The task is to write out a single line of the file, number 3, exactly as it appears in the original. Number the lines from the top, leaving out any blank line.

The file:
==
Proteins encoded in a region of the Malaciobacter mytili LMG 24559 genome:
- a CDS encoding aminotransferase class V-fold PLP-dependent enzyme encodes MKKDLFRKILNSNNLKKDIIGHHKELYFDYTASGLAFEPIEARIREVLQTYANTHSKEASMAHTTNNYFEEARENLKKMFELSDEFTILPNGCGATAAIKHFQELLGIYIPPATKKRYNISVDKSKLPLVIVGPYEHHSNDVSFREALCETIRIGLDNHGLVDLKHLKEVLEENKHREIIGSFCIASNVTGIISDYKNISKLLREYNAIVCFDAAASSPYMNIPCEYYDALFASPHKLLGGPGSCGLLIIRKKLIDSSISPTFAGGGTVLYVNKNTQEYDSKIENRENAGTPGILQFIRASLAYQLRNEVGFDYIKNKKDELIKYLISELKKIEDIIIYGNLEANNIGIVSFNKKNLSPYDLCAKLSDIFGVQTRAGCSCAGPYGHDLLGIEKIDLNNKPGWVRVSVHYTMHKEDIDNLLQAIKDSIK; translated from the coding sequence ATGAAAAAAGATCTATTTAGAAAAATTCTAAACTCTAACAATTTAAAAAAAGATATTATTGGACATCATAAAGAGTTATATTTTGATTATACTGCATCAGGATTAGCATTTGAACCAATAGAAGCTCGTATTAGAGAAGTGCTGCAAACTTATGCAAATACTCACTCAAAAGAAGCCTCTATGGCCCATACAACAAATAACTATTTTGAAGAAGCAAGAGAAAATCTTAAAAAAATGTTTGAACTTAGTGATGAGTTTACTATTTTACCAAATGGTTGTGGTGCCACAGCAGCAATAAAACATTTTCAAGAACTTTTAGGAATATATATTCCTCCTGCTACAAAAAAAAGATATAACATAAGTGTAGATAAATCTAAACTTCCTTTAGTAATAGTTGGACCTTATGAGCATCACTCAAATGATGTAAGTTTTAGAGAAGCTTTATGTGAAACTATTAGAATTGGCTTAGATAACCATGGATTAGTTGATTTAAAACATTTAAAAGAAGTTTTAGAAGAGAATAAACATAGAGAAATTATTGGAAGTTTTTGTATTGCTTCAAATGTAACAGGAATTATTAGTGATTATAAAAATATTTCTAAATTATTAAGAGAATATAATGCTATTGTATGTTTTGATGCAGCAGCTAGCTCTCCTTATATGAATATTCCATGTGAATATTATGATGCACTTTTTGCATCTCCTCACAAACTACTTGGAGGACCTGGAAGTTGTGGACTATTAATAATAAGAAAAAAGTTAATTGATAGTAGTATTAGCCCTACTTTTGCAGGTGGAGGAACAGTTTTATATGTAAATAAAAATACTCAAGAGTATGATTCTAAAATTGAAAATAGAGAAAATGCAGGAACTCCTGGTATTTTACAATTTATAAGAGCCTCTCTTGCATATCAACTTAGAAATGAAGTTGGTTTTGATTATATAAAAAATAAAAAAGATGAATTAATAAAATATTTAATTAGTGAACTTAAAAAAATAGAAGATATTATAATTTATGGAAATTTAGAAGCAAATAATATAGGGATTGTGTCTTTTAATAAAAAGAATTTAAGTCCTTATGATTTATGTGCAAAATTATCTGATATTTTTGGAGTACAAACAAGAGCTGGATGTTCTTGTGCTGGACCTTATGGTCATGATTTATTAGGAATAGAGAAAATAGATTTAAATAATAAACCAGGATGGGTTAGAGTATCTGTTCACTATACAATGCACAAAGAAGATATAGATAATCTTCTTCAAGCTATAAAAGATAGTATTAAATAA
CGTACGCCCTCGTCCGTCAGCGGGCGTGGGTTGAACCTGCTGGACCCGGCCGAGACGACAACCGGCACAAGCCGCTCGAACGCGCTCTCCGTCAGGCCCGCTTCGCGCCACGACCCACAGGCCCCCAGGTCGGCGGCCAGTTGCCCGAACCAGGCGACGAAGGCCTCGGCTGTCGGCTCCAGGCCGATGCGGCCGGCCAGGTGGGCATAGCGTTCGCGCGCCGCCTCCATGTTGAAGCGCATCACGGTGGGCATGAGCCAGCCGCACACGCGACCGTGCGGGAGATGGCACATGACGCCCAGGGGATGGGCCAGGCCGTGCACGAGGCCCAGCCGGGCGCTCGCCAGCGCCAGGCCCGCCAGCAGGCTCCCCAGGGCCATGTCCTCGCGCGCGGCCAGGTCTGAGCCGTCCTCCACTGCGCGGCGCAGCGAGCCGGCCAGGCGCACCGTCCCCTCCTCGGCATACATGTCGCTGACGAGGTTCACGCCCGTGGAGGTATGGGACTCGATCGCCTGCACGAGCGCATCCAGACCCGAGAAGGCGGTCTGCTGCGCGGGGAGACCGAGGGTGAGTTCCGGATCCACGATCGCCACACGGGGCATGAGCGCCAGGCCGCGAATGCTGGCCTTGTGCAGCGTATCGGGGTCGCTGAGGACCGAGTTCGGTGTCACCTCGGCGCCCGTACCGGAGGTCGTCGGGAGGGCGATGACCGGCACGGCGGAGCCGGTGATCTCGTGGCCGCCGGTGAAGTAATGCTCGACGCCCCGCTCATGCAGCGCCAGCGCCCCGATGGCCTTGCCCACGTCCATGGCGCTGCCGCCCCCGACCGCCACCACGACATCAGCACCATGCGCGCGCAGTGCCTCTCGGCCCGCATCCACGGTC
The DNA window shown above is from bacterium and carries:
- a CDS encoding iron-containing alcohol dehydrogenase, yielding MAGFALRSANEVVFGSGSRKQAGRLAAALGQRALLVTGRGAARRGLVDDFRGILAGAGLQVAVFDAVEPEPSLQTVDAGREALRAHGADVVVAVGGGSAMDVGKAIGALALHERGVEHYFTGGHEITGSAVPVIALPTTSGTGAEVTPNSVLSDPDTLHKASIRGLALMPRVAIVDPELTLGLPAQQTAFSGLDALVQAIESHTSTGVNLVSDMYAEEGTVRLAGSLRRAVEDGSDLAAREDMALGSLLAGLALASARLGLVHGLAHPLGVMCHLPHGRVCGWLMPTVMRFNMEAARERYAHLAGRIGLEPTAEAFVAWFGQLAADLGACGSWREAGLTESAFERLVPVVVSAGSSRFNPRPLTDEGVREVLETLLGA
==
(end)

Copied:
CGTACGCCCTCGTCCGTCAGCGGGCGTGGGTTGAACCTGCTGGACCCGGCCGAGACGACAACCGGCACAAGCCGCTCGAACGCGCTCTCCGTCAGGCCCGCTTCGCGCCACGACCCACAGGCCCCCAGGTCGGCGGCCAGTTGCCCGAACCAGGCGACGAAGGCCTCGGCTGTCGGCTCCAGGCCGATGCGGCCGGCCAGGTGGGCATAGCGTTCGCGCGCCGCCTCCATGTTGAAGCGCATCACGGTGGGCATGAGCCAGCCGCACACGCGACCGTGCGGGAGATGGCACATGACGCCCAGGGGATGGGCCAGGCCGTGCACGAGGCCCAGCCGGGCGCTCGCCAGCGCCAGGCCCGCCAGCAGGCTCCCCAGGGCCATGTCCTCGCGCGCGGCCAGGTCTGAGCCGTCCTCCACTGCGCGGCGCAGCGAGCCGGCCAGGCGCACCGTCCCCTCCTCGGCATACATGTCGCTGACGAGGTTCACGCCCGTGGAGGTATGGGACTCGATCGCCTGCACGAGCGCATCCAGACCCGAGAAGGCGGTCTGCTGCGCGGGGAGACCGAGGGTGAGTTCCGGATCCACGATCGCCACACGGGGCATGAGCGCCAGGCCGCGAATGCTGGCCTTGTGCAGCGTATCGGGGTCGCTGAGGACCGAGTTCGGTGTCACCTCGGCGCCCGTACCGGAGGTCGTCGGGAGGGCGATGACCGGCACGGCGGAGCCGGTGATCTCGTGGCCGCCGGTGAAGTAATGCTCGACGCCCCGCTCATGCAGCGCCAGCGCCCCGATGGCCTTGCCCACGTCCATGGCGCTGCCGCCCCCGACCGCCACCACGACATCAGCACCATGCGCGCGCAGTGCCTCTCGGCCCGCATCCACGGTC